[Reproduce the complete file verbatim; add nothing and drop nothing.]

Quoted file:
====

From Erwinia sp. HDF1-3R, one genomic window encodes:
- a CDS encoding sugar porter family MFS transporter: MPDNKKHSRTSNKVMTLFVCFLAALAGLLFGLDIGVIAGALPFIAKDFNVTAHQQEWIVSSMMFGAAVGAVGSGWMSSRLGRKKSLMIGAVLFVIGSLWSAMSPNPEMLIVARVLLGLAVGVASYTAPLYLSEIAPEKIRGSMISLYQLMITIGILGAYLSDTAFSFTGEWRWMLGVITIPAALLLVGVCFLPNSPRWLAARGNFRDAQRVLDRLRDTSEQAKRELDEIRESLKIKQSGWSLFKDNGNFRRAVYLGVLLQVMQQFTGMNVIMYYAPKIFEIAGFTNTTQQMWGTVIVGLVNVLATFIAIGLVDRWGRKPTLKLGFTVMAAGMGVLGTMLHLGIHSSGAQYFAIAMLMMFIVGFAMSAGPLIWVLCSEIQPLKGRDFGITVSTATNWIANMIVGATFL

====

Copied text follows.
From Erwinia sp. HDF1-3R, one genomic window encodes:
- a CDS encoding sugar porter family MFS transporter: MPDNKKHSRTSNKVMTLFVCFLAALAGLLFGLDIGVIAGALPFIAKDFNVTAHQQEWIVSSMMFGAAVGAVGSGWMSSRLGRKKSLMIGAVLFVIGSLWSAMSPNPEMLIVARVLLGLAVGVASYTAPLYLSEIAPEKIRGSMISLYQLMITIGILGAYLSDTAFSFTGEWRWMLGVITIPAALLLVGVCFLPNSPRWLAARGNFRDAQRVLDRLRDTSEQAKRELDEIRESLKIKQSGWSLFKDNGNFRRAVYLGVLLQVMQQFTGMNVIMYYAPKIFEIAGFTNTTQQMWGTVIVGLVNVLATFIAIGLVDRWGRKPTLKLGFTVMAAGMGVLGTMLHLGIHSSGAQYFAIAMLMMFIVGFAMSAGPLIWVLCSEIQPLKGRDFGITVSTATNWIANMIVGATFL